It always began with an explosion.
Any explosion – any one of the hundred or more he had survived.
The explosion would lock him in, trap him, make him a prisoner of his sleeping mind. In the real world, he was safe in bed with a woman curled close beside him. Vel’s cousin, Lea, her body warm and sated. But it was not enough. The moment sleep claimed him the explosion would still come, shredding his sanity. Then the nightmare would run on, making him relive each episode, as vivid as life. Every thought, sensation, feeling, image, as clear as it had been at the time, pursuing him remorselessly until he could – somehow – scramble back to consciousness from the relentless abuse of sleep….
An explosion crumpling the building to his right as if it were paper.
“I see them, sir,” a familiar voice reported.
“Everyone converge on Vekim’s location.” Jaz ran, crouched low, finger just off the trigger in its safety position. The Lattice guided his movements. It displayed his four soldiers closing in around Vekim and what appeared to be a full battalion of enemies. He strained past the reverberation of the explosion ringing his ears.
“Acknowledged.” Four voices clipped into the ringing. Just four.
“Pault?” Jaz swore under his breath, the Lattice knew the remark was private. It confirmed what any man who ran a squad in the Legion already knew. His new recruit was freezing up. He changed directions and bolted toward Pault. It was pointless to try keeping anyone alive, much less a rich man’s son whose fear could turn them from hunters to hunted.
Jaz rounded a heap of rubble, then pressed his back against a crumpling wall to get a visual. Pault was backing away from something big. Flashes of sun bleached bone and a deep muddy red moved like a predator. Pault fired his weapon, but even the Lattice’s targeting assistance couldn’t make the mark. “Pault, drop now!”
The recruit turn and locked eyes with Jaz for an instant. Jaz read the expression of terror, a look that went beyond first mission jitters. Then he tumbled to one side and Jaz made his target with Lattice enhanced guidance. Two shots to the chest and a third grazed the head as the bone clad thing fell back. Its weapon clattered among the debris on the street.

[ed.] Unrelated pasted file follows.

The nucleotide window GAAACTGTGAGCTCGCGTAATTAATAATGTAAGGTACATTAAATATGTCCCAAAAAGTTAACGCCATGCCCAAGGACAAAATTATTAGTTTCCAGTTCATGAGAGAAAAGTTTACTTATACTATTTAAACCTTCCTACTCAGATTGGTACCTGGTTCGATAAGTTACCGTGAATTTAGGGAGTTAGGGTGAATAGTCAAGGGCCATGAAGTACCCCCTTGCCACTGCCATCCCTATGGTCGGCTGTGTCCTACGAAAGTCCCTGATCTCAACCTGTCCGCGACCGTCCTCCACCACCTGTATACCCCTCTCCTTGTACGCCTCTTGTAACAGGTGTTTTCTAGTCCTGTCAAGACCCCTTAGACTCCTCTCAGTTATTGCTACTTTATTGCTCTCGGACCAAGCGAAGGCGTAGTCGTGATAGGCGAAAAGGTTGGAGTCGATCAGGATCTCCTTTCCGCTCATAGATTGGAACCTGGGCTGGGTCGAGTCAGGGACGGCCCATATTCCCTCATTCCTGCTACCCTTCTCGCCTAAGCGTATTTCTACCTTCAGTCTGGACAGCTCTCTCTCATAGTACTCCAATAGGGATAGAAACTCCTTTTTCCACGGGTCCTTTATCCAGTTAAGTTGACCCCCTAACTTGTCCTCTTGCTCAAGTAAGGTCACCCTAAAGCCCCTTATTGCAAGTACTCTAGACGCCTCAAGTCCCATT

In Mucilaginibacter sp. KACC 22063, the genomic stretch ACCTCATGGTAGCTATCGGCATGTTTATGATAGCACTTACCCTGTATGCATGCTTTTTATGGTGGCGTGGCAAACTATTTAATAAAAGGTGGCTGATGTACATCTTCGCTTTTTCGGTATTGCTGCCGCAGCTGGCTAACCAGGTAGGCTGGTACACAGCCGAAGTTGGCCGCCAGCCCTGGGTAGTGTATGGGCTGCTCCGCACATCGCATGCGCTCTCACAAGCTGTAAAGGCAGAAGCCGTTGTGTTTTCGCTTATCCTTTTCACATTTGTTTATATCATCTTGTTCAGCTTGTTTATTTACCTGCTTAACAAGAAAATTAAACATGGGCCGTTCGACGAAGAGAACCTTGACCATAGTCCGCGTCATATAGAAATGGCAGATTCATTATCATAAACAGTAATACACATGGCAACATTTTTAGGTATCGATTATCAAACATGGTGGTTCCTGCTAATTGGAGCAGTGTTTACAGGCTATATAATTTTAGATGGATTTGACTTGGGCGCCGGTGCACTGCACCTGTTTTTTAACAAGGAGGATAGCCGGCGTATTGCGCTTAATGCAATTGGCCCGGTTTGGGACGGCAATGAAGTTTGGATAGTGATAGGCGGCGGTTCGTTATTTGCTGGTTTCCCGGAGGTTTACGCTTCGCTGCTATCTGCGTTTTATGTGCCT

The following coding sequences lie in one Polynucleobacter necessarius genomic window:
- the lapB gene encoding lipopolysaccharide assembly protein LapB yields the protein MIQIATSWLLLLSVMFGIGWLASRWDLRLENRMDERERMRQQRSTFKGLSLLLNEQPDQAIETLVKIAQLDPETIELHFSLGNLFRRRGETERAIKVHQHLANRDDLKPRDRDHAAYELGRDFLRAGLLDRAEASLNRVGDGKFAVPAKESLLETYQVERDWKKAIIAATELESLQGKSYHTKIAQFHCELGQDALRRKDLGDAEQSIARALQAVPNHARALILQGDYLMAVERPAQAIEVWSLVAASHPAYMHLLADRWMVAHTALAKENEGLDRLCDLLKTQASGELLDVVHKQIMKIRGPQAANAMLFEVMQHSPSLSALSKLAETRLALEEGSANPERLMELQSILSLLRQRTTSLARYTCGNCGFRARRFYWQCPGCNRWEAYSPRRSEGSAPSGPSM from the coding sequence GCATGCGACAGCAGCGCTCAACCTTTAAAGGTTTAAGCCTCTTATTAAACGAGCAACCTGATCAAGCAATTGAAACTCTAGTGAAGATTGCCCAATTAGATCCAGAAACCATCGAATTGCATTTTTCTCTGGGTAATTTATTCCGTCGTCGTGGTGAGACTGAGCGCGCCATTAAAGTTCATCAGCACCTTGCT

Jaz was over Pault. The man was trembling, but looked otherwise unscathed. “Finish pissing your pants, kid, we’ve got work to do.”
Pault pulled in a few deep breaths, and shook his head. “Yes, sir.” His weapon was held at the ready, though his hands trembled.
Jaz gave the recruit a nod and used his connection with the Lattice to dose Pault with a drug cocktail. The weapon steadied. Jaz walked over to the dead thing.
It was wearing an armor of sorts. White bone protected the chest and limbs, save for the smoldering hole. Its skin was painted a dark red making the dead man’s face look inhuman.
“Two and a half meters,” Pault said.
Jaz pried the giant’s weapon from a hand that made his own hand feel child-sized. He grunted and heaved a massive wooden club upright. Bits of blood, bone, and hair clung to it. The weight of the weapon was nearly too much to bear. “This isn’t tech, it’s a bloody tree.”
“He said he was going to eat me.”
“All part of the game, Pault.” Jaz dropped the club and put a hand on the man’s shoulder. “Let’s take care of his friends.”
Jaz followed the sound of weapon blasts. He took a quick peek around a building and had to pause and process what he saw. His unit, side by side with their target, firing wildly into a horde of those bone clad giants.
“Too many…” Pault said while taking aim.
“Fire at will, Pault. Leave the gang alone for now and focus on…”
A sick squelching sound interrupted him. Blood spattered Jaz’s face. It tasted metallic as he spat. Pault’s surprised expression went slack. A crude spearpoint retracted through his chest.
Jaz fired his weapon though Pault’s remains and screamed. Another of the bone clad giants fell dead. He scrambled through the chaos and rejoined his unit. Two of the gang members they had come to hunt lay dead next to his four surviving Legion soldiers.
“Leader Four-Delta from Prime. Withdraw immediately.”
The voice in his ears at last.
Relaying the order to his team members, Jaz put down covering fire as they retreated. The Lattice was pounding him with information through his scalp implanted data-port, faster than he could absorb it: numbers and location of the enemy, their armaments, expected movements, ground plans, suggested paths he could take. More.
“The gang called these guys Ghostkin.” Avilon said. Jaz’s friend and best soldier was covered in someone else’s blood. “They’ve been raiding this smuggling outpost.”
“So these giants are stealing the smuggler’s goods?”
“They are after the smugglers for food.”